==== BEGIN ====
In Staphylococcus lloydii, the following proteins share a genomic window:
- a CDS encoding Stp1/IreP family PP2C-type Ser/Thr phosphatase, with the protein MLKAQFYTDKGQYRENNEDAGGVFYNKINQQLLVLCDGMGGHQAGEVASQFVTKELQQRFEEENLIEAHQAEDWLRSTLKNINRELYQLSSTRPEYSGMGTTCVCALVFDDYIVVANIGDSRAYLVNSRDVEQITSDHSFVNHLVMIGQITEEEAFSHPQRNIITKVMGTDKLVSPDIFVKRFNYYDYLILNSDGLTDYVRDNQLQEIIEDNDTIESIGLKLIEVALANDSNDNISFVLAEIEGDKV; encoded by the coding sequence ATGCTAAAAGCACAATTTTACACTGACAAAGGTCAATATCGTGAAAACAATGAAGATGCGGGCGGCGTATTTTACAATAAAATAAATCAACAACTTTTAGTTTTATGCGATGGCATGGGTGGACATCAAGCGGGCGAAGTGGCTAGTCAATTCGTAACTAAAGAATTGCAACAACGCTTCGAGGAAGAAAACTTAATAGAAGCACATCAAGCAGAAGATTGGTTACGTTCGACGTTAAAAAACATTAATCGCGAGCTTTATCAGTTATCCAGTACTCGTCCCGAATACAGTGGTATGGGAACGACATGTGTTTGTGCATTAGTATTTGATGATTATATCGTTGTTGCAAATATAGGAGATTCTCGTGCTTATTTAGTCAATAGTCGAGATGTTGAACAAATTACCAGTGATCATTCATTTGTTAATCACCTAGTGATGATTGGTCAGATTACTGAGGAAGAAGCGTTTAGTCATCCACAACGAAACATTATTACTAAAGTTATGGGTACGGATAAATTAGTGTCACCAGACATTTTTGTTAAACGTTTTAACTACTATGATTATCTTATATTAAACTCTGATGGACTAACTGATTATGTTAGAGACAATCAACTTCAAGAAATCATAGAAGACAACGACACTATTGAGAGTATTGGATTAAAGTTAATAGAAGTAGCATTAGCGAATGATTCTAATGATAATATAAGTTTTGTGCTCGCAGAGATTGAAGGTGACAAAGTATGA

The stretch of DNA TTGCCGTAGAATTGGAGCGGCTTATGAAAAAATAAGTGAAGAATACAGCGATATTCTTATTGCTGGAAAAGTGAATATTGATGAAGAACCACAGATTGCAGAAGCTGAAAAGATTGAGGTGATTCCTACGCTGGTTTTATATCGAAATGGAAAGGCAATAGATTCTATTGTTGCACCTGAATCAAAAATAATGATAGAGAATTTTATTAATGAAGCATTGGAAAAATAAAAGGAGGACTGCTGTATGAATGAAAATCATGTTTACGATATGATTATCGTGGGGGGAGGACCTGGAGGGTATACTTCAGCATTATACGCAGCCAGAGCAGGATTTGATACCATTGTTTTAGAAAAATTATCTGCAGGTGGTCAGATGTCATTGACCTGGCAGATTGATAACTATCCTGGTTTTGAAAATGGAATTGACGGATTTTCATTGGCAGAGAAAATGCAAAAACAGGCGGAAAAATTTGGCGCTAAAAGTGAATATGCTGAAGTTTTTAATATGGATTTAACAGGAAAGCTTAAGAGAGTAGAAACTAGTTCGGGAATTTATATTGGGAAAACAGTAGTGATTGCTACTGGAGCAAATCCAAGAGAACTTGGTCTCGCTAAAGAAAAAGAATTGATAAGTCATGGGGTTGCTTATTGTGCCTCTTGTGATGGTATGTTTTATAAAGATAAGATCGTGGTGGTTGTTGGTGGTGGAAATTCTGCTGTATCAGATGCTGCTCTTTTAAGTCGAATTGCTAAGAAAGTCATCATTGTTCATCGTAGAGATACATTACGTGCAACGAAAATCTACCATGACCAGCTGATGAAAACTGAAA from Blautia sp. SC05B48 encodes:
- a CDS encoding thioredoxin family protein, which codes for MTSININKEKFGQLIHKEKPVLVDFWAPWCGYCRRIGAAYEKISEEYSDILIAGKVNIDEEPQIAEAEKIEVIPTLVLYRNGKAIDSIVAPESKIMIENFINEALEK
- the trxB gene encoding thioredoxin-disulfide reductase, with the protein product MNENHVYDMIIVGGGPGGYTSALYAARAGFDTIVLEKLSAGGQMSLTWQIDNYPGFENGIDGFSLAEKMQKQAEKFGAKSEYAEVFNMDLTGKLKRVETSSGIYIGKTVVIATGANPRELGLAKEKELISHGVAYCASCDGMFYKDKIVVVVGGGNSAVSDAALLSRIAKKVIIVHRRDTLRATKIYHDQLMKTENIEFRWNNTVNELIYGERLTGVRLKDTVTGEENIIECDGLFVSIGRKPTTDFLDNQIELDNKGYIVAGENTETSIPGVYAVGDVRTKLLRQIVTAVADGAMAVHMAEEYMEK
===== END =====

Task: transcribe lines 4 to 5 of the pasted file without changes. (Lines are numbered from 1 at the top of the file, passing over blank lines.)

- a CDS encoding thioredoxin family protein, which codes for MTSININKEKFGQLIHKEKPVLVDFWAPWCGYCRRIGAAYEKISEEYSDILIAGKVNIDEEPQIAEAEKIEVIPTLVLYRNGKAIDSIVAPESKIMIENFINEALEK
- the trxB gene encoding thioredoxin-disulfide reductase, with the protein product MNENHVYDMIIVGGGPGGYTSALYAARAGFDTIVLEKLSAGGQMSLTWQIDNYPGFENGIDGFSLAEKMQKQAEKFGAKSEYAEVFNMDLTGKLKRVETSSGIYIGKTVVIATGANPRELGLAKEKELISHGVAYCASCDGMFYKDKIVVVVGGGNSAVSDAALLSRIAKKVIIVHRRDTLRATKIYHDQLMKTENIEFRWNNTVNELIYGERLTGVRLKDTVTGEENIIECDGLFVSIGRKPTTDFLDNQIELDNKGYIVAGENTETSIPGVYAVGDVRTKLLRQIVTAVADGAMAVHMAEEYMEK